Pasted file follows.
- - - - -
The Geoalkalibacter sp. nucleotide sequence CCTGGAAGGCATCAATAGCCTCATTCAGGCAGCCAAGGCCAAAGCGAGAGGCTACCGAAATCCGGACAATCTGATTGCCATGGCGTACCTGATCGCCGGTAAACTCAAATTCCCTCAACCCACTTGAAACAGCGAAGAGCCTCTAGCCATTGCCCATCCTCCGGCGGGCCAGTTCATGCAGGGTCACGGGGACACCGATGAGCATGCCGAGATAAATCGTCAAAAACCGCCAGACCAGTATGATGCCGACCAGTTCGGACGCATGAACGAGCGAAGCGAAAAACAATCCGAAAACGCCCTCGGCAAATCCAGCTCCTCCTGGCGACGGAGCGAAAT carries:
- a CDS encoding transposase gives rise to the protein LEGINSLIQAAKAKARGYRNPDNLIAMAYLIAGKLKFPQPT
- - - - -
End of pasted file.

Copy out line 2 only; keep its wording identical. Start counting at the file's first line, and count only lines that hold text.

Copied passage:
- a CDS encoding transposase gives rise to the protein LEGINSLIQAAKAKARGYRNPDNLIAMAYLIAGKLKFPQPT